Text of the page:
Ahdoo’s Will Turn 100 in 2018

  • Publish Date: Apr 19 2017 8:40PM
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  • Updated Date: Apr 19 2017 8:40PM
Ahdoo’s Will Turn 100 in 2018

                                                         Photo: Habib Naqash/KI

Established in 1918 by Bhat’s grandfather, Ahdoo’s first stood out as Kashmir Valley’s lone confectionary and bakery shop. It turned into a restaurant and later became a full-fledged hotel.


Ahdoo’s, a local restaurant-cum-hotel located in the heart of Srinagar city, will complete its 100th anniversary in 2018. In the early 1990s, it was considered Kashmir’s “media hub”.

Hayat Bhat, the young third generation owner of the hotel, also draws parallels of Ahdoo’s with the famous Rwanda hotel.

At a time when the anti-India armed rebellion was at its peak in the valley, both foreign and local journalists would find Ahdoo’s a comparatively safer destination to file their stories, and also a place to taste Kashmiri cuisine, Wazwan, and local bakery and confectionary.

Andrew Whitehead, former BBC journalist and internationally acclaimed author, historian and academic, has described Ahdoo’s hotel as “reporters’ base in the Kashmir capital, Srinagar” in the first chapter An Italian in Kashmir of his book titled A Mission in Kashmir.

Like other well-known scribes at the time, he too would file news stories from Ahdoo’s.

Whitehead’s mission on his first visit to north Kashmir’s town of Baramulla was to “record memories of the turmoil that accompanied Britain’s pull-out from India”.

“…I had travelled to the Kashmir Valley many times to report on the battle between armed separatists and Indian security forces. I had repeatedly grappled with the difficulties of reconciling two sharply different accounts of every event and incident, and with the precarious phone lines that hampered attempts to file news stories from Ahdoo’s hotel, the reporters’ base in the Kashmir capital, Srinagar,” Whitehead writes.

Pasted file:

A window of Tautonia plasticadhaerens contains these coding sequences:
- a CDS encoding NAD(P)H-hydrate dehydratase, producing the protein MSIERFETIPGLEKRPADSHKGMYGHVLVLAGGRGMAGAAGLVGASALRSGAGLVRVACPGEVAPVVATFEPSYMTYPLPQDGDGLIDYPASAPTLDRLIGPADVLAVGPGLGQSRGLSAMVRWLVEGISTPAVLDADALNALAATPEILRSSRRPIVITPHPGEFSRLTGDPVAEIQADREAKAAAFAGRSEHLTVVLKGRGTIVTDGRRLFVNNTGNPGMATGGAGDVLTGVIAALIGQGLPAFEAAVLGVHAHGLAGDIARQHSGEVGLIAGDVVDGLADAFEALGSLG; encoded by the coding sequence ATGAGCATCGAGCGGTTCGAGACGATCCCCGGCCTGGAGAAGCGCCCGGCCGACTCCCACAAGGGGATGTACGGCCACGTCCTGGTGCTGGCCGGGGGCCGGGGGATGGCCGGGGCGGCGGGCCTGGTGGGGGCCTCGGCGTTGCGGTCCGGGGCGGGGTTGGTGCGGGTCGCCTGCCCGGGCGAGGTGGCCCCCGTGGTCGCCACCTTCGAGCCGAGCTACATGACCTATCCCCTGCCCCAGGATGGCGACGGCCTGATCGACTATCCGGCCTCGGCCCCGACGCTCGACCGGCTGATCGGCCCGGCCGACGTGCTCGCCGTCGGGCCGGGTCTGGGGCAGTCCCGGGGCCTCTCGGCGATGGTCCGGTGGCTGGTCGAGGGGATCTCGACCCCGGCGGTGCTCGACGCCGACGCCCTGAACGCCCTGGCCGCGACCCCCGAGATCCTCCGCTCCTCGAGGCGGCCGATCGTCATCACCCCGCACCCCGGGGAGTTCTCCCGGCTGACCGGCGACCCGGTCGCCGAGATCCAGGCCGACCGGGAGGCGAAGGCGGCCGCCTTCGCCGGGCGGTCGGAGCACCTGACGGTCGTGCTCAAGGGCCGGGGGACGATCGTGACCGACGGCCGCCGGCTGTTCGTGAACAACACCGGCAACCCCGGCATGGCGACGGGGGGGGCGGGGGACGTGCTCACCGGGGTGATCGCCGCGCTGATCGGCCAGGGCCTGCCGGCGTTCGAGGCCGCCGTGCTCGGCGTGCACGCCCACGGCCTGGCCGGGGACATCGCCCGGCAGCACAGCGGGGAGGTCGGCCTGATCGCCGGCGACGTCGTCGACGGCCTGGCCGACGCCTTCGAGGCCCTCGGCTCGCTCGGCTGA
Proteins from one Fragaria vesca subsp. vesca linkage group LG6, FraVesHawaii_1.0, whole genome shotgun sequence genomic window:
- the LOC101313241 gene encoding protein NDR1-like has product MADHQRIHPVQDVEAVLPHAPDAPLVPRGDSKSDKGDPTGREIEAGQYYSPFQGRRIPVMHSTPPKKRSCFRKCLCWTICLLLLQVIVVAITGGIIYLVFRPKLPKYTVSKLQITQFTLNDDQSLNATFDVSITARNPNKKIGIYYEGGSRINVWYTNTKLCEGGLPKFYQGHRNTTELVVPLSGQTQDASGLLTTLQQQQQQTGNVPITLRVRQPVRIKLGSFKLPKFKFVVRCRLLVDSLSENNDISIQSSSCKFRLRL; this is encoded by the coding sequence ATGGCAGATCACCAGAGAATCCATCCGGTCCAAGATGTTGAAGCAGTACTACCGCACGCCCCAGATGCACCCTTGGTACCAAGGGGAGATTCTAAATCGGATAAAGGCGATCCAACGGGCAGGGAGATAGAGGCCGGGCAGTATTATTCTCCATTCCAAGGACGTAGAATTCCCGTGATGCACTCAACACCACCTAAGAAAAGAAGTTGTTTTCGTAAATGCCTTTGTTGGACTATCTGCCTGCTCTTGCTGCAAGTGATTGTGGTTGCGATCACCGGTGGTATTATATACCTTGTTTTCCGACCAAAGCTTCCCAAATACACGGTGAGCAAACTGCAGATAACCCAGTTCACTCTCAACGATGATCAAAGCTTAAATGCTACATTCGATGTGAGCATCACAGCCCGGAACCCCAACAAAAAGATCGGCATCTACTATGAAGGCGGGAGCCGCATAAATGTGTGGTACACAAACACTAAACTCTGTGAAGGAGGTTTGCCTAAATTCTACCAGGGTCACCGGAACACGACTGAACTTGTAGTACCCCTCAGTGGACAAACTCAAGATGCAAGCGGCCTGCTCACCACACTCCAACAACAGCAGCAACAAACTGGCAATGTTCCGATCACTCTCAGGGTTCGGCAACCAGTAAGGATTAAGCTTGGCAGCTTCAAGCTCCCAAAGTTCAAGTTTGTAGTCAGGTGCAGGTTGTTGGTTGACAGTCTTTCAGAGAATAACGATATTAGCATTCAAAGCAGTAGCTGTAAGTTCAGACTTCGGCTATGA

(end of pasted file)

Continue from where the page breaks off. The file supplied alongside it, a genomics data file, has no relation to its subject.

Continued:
In a recent interview with the author, Whitehead reiterated that he wrote his stories from Kashmir at Srinagar’s Ahdoo’s hotel.

Besides journalists compiling their news stories here, Ahdoo’s was also a place where serious political discussions and grapevine were a norm.

Has anything changed now?

“Not much has changed since,” says Hayat Bhat, the present owner of the hotel-cum-restaurant.

“Our hotel is comparable to hotel Rwanda,” he says while referring to the critical role played by hotel manager Paul Rusesabagina during the Rwandan Genocide. Rusesabagina, who worked as a manager at the Hotel des Mille Collines in Kigali, hid and protected over 1,200 Hutu and Tutsi refugees from the dangerous militia during the Rwandan crisis.

Established in 1918 by Bhat’s grandfather, Ahdoo’s first stood out as Kashmir Valley’s lone confectionary and bakery shop. It turned into a restaurant and later became a full-fledged hotel.

Media professionals continue to throng this place to file stories and to taste Lahabi Kebab, Mirchi Korma, Rogan Josh and other mouth-watering dishes available here, Bhat says with a sense of nostalgia.

“It (Ahdoo’s) is still a media hub and also a political hub,” Bhat adds.

He recalls that even journalists like Mark Tully have reported from here.

“The Hurriyat Conference and Jammu and Kashmir Liberation Front too would organise seminars and press conferences at our hotel,” the owner says.

But did that invite trouble from the security or intelligence agencies?

“No, nobody troubled us. Though they were keeping an eye,” he says smilingly.

As Bhat was shedding light on his new expansion plans, revamping the hotel website and using social media space for promotion and marketing, a group of journalists was having lunch in one corner of the restaurant.

Scribes having food or working on their laptops and tabs here is a common sight in all seasons, Bhat claims.

In a year’s time Ahdoo’s will complete a century.

The hotel got its new name from original Ahadoo & Sons, which was shortened to make itAhdoo’s.

It is often said that Kashmir’s first bakery shop was started by Hary Nedous, the father-in-law of Sheikh Mohammad Abdullah.

Kashmir Valley’s love for bakery dates back to 1930s when a good number of foreign tourists and travellers would throng the place.

Though with mushrooming of new cafes, coffee shops and restaurants in Kashmir the people have multiple options to choose from, Ahdoo’s is refusing to lose its charm.